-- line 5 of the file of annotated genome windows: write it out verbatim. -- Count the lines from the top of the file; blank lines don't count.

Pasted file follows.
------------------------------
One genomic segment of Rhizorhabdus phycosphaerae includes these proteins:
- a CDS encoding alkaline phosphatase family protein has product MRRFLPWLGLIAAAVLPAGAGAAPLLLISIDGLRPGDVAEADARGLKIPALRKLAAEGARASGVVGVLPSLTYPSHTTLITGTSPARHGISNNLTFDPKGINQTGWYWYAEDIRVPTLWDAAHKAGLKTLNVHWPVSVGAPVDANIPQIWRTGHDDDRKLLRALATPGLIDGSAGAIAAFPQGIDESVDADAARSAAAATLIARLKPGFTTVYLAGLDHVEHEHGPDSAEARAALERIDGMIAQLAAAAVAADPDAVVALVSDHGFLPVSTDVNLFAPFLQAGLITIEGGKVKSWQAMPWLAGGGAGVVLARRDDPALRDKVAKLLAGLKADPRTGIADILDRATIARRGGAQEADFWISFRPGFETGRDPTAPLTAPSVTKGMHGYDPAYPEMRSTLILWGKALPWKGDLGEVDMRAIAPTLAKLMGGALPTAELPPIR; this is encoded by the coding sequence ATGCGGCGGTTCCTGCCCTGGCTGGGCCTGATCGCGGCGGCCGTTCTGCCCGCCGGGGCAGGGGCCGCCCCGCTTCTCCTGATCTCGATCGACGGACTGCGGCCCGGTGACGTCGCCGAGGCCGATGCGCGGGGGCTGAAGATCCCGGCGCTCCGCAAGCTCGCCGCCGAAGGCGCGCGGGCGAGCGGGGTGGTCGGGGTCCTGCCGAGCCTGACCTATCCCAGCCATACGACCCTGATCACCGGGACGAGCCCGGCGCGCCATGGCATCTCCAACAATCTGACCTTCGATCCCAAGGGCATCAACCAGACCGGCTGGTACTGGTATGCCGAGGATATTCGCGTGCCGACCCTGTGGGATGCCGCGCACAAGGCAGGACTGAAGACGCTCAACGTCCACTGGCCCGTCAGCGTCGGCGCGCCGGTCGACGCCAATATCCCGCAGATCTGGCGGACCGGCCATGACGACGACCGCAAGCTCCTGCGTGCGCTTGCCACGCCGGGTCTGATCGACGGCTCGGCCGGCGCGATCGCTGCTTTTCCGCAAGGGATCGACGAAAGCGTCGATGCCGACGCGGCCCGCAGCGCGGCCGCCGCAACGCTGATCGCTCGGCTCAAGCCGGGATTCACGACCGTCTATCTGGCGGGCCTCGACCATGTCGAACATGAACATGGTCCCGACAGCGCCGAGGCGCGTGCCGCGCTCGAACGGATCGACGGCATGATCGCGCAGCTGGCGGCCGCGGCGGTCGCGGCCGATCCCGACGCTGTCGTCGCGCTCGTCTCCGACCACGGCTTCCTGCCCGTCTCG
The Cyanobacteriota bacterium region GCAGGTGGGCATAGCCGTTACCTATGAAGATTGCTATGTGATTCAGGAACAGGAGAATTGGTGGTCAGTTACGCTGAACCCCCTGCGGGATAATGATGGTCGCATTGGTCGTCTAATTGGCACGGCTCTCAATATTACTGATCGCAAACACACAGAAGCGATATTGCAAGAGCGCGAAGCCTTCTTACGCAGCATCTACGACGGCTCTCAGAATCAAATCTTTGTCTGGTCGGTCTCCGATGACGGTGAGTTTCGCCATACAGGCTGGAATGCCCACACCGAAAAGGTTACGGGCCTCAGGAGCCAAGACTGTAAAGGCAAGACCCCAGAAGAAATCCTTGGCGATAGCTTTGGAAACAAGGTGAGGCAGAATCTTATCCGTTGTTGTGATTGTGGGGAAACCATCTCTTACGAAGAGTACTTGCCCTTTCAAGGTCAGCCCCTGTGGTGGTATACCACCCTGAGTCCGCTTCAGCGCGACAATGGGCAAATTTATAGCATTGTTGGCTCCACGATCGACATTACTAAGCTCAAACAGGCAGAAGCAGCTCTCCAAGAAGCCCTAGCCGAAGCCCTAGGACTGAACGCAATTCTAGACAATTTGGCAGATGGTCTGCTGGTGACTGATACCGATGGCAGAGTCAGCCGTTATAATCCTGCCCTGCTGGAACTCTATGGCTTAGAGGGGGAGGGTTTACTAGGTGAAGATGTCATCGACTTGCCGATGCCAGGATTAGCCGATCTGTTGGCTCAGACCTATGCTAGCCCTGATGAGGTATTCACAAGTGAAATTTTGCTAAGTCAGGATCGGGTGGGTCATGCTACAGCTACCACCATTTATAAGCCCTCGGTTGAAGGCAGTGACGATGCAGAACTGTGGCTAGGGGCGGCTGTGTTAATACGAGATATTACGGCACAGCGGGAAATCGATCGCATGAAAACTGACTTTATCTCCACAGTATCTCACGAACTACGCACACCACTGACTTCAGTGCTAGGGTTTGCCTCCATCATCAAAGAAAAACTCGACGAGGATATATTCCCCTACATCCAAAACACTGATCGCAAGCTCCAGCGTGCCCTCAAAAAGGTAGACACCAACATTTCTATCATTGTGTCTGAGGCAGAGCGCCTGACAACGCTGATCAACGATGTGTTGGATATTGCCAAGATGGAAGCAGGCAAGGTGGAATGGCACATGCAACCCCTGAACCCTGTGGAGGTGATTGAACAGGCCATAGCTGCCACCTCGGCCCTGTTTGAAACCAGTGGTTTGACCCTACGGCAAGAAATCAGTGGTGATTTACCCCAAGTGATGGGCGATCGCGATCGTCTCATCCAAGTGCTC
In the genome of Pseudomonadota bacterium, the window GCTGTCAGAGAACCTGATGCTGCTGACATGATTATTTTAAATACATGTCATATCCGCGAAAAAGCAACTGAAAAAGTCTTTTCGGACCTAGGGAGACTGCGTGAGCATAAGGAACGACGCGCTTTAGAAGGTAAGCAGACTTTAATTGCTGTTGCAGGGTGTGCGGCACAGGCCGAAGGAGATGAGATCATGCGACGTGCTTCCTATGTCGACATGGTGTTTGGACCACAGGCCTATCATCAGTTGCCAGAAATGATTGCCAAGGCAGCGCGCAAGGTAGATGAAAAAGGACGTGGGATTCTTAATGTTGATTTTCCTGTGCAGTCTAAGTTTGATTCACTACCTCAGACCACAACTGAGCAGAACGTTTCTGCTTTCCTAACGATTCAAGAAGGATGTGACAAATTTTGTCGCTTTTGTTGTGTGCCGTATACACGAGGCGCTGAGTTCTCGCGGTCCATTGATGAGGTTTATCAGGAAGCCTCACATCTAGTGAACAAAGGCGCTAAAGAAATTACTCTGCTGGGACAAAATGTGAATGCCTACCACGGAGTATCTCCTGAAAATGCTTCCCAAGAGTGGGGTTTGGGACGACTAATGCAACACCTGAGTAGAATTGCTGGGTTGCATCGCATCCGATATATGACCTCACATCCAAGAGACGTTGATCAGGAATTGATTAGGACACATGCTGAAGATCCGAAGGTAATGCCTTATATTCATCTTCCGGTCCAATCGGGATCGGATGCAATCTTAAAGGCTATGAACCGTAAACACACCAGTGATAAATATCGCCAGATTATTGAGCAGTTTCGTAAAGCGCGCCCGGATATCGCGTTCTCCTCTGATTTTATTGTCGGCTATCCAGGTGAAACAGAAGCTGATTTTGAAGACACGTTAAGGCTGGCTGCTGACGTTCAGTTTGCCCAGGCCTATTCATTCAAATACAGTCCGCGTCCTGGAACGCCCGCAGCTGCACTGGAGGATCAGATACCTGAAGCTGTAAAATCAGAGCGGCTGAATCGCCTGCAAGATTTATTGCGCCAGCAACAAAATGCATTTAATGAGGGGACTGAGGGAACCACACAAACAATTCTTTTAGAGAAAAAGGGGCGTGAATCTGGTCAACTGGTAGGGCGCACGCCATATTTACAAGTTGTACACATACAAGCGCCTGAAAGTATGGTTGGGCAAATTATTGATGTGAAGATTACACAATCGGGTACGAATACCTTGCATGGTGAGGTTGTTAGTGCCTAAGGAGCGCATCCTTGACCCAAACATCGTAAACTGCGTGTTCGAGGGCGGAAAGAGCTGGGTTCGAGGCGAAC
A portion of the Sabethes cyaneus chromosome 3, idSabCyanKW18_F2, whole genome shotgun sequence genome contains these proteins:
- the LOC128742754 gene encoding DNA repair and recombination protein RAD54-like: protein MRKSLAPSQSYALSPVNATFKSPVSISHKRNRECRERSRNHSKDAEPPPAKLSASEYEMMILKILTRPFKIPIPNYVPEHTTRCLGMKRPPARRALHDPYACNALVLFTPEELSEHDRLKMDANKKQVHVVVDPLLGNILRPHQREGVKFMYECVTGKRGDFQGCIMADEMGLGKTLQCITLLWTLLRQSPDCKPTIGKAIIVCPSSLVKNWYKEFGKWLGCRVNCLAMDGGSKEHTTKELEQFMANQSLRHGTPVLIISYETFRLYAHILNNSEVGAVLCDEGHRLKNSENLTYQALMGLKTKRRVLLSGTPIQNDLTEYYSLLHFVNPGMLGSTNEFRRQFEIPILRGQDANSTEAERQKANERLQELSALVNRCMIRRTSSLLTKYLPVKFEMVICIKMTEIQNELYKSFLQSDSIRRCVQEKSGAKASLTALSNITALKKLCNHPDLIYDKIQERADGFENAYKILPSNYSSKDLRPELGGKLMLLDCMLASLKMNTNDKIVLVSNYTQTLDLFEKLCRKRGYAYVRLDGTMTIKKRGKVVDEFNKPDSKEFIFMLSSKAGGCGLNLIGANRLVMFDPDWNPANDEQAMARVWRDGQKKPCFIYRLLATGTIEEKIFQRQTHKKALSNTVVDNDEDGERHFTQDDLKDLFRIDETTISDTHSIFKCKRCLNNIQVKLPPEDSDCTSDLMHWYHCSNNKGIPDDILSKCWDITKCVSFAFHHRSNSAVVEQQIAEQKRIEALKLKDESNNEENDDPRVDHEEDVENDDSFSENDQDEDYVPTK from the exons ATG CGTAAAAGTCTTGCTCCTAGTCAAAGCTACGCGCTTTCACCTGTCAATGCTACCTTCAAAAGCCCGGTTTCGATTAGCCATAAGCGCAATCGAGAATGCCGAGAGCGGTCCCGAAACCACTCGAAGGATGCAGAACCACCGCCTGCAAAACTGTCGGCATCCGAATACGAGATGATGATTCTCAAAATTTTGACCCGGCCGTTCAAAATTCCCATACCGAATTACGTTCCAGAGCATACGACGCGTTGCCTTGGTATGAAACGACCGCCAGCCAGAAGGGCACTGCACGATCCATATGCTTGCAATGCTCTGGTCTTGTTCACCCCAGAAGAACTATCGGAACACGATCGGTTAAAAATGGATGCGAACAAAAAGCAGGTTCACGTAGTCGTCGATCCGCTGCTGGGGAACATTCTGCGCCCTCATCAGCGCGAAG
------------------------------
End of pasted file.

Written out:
A portion of the Sabethes cyaneus chromosome 3, idSabCyanKW18_F2, whole genome shotgun sequence genome contains these proteins: